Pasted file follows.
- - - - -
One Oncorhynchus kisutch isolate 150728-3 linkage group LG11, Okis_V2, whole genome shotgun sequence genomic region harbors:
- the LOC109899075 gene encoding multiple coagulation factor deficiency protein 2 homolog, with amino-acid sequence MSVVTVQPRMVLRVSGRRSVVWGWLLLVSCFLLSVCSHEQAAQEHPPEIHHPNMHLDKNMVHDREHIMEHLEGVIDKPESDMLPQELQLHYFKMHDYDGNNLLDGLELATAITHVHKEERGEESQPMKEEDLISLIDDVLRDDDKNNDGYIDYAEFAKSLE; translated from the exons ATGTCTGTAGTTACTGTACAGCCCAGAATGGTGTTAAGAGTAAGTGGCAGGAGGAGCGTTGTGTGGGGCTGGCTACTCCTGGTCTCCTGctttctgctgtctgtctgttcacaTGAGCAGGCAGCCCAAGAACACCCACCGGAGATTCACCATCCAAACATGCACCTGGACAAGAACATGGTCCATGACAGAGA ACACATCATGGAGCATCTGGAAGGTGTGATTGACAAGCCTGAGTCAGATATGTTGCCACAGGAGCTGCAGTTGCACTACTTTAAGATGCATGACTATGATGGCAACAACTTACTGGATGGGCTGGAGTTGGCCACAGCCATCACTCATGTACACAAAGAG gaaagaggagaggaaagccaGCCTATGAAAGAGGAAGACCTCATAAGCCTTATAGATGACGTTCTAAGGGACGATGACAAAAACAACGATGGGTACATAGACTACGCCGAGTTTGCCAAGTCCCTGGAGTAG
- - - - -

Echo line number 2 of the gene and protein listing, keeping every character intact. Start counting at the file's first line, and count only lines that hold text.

- the LOC109899075 gene encoding multiple coagulation factor deficiency protein 2 homolog, with amino-acid sequence MSVVTVQPRMVLRVSGRRSVVWGWLLLVSCFLLSVCSHEQAAQEHPPEIHHPNMHLDKNMVHDREHIMEHLEGVIDKPESDMLPQELQLHYFKMHDYDGNNLLDGLELATAITHVHKEERGEESQPMKEEDLISLIDDVLRDDDKNNDGYIDYAEFAKSLE; translated from the exons ATGTCTGTAGTTACTGTACAGCCCAGAATGGTGTTAAGAGTAAGTGGCAGGAGGAGCGTTGTGTGGGGCTGGCTACTCCTGGTCTCCTGctttctgctgtctgtctgttcacaTGAGCAGGCAGCCCAAGAACACCCACCGGAGATTCACCATCCAAACATGCACCTGGACAAGAACATGGTCCATGACAGAGA ACACATCATGGAGCATCTGGAAGGTGTGATTGACAAGCCTGAGTCAGATATGTTGCCACAGGAGCTGCAGTTGCACTACTTTAAGATGCATGACTATGATGGCAACAACTTACTGGATGGGCTGGAGTTGGCCACAGCCATCACTCATGTACACAAAGAG gaaagaggagaggaaagccaGCCTATGAAAGAGGAAGACCTCATAAGCCTTATAGATGACGTTCTAAGGGACGATGACAAAAACAACGATGGGTACATAGACTACGCCGAGTTTGCCAAGTCCCTGGAGTAG